Eventually, I do believe that one day education will move to the digital delivery model and teachers will become the facilitator for the classroom and instead of the main mode of content delivery (The School of One). Why should teachers be the only ones who held the key to an education? We should place more responsibility on the students. Most the links in this post referred to websites that promote project-based learning as a way to keep students motivate. Educators need to embrace this philosophy to keep students engaged in the meantime until the budget situation is resolved and more funding is available for technology in schools. I'm tired of Window XP when Window 7 is available. Get my students and I out of the dark-ages please....

k12reboot.com's picture
k12reboot.com
Parent advocate for school choice

K-12 education is unlikely ever to become a technology "dot.com" growth area. We've been through these predictions before, and investors got a rude awakening after they learned more about the sector. As School Choice spreads in K-12, we may finally develop a market where innovation can spread faster, but education remains a complex "service industry", where each user's responsiveness to the service can vary quite a bit. In that sense, it is like medicine. Individual technologies (drugs, CT scanners) can offer profitable opportunities, but it is harder for the integrated daily delivery provider (responsible for end-user improvements) to make the kinds of profits that attract venture investors. In addition to the variability in outcomes, the fundamental problem in intensive service industries is scale: how do you get the same or better results with fewer inputs of people-intensive and skill-intensive investments (which are the most expensive inputs)?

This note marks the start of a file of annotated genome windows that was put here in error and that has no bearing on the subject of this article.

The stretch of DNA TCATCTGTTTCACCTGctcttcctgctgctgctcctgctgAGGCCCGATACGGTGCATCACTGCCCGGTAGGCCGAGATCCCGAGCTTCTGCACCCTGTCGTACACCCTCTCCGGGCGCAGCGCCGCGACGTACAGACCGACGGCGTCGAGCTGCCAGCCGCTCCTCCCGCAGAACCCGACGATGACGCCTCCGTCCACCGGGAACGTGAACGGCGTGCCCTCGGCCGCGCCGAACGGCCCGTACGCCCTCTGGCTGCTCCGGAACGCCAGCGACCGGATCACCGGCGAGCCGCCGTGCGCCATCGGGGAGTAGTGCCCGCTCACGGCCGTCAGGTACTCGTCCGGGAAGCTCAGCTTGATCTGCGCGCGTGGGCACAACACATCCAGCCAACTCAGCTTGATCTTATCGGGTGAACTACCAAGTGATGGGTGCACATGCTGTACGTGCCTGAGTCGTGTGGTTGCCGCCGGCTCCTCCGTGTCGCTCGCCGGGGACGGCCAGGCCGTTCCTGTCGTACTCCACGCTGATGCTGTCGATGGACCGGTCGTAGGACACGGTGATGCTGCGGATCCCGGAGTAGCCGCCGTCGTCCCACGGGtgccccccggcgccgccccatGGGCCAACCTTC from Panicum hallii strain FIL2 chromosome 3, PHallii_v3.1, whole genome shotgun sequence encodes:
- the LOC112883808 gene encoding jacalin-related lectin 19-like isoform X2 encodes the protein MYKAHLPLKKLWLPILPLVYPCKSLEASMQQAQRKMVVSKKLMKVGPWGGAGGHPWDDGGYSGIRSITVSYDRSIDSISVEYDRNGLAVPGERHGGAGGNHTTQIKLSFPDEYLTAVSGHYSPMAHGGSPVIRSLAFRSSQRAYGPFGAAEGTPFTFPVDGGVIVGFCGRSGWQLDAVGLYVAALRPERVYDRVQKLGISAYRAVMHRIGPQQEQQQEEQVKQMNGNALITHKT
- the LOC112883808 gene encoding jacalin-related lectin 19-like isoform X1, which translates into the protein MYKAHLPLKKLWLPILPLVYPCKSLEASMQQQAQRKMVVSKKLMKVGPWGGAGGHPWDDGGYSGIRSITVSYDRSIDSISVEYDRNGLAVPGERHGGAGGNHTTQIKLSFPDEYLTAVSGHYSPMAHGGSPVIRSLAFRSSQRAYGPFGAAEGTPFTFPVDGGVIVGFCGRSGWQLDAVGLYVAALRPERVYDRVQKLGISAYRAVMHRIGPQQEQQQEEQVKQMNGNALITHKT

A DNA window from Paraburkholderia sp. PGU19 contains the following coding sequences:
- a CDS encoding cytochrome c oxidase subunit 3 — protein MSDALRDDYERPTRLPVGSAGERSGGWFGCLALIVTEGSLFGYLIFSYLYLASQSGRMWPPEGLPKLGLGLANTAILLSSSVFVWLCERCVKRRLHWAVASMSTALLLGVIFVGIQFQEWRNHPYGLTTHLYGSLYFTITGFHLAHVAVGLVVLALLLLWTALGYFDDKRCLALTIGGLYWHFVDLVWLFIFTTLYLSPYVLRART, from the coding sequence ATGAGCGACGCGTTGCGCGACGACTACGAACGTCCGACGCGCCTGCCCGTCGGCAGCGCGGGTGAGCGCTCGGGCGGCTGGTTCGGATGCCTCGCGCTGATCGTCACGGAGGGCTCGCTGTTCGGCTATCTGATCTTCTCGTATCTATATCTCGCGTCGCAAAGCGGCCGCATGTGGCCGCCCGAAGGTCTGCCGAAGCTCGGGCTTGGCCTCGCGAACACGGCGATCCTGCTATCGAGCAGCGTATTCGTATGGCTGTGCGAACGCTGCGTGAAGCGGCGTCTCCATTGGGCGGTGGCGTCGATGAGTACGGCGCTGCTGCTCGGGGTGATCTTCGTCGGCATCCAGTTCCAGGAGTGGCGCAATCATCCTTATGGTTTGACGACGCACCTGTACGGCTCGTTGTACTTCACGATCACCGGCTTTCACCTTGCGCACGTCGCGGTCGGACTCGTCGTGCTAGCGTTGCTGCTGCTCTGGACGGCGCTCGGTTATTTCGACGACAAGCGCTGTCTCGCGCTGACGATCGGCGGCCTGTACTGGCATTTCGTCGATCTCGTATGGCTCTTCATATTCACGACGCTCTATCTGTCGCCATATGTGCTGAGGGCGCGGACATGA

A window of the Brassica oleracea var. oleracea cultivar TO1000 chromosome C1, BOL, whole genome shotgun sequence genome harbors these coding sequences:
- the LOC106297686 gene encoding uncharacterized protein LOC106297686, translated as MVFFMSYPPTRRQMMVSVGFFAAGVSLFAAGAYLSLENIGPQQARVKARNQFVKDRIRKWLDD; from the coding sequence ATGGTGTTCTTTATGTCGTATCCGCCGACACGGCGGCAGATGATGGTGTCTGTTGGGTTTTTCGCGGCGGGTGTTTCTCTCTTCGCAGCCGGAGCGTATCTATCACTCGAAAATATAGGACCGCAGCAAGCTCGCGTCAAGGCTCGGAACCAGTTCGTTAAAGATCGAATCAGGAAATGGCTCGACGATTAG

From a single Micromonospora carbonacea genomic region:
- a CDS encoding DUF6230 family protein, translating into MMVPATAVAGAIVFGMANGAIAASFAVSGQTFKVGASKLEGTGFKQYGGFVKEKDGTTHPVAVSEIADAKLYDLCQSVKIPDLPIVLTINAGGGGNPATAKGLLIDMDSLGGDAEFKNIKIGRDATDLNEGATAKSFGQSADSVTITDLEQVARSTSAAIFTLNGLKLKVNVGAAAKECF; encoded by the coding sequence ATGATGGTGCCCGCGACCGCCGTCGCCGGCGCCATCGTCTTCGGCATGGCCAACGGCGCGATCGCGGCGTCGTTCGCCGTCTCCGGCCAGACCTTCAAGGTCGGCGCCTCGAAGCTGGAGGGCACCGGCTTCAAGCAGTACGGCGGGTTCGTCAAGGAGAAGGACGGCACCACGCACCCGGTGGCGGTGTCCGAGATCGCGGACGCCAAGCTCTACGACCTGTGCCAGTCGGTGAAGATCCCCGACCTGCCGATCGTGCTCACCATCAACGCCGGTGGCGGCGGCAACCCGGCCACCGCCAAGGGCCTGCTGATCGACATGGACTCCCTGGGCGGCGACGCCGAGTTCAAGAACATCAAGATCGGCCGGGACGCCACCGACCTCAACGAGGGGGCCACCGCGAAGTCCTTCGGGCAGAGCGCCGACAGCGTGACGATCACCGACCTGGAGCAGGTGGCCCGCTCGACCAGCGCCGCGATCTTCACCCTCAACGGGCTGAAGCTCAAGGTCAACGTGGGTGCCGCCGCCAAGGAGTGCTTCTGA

One of the educational approaches that seems to leverage people skills in a promising way is the "blended learning" "bricks and clicks" model, where day-to-day instruction relies more on computer-based curriculum, so that the on-site teacher can become a high-value resource dedicated to: 1) initial instruction on complex topics (origins of the Civil War, quadratic equations); 2) interpreting student progress to identify "next steps"; and 3) creative "reteaching" and coaching when students need additional help. These are the areas where the contributions of a good teacher are most needed, and incidentally, these are the areas that many teachers seem to find most rewarding. Our old notions of appropriate student-teacher ratios could change quite a bit, if teachers could focus on those tasks. Things like writing and grading exams, keeping track of attendance, managing behavior, and doing mundane "practice examples" for the whole class are things that don't really leverage a good teacher's skills. A lot of lower-level coaching and in-class monitoring and tutoring could be done by other onsite paraprofessionals (say, college grads considering a teaching career), if they were properly recruited, trained, and motivated. I could imagine a much more cost-effective and individualized educational experience for many students using this blended, technology-enhanced approach.

The other area that offers promise is assessment. Most schools still rely largely on a disconnected progress tracking model where assessment is too isolated in time -- and sometimes in content! -- from the actual instruction. More technology-based instruction will offer more opportunity for continuous assessment as students are completing tasks. The data ought to be more reliable, because it will be directly related to the actual learning objectives, and it should be more actionable, because it is generated as the student is learning, so that problems are identified more quickly and course corrections can start sooner.

All of this innovation, of course, presumes that the end-user parents and students will have more freedom to choose different models and different providers. Our legacy monopoly school districts may adopt isolated innovations here and there, as they have in past years, but they are unlikely to offer sustained improvements in their overall delivery model.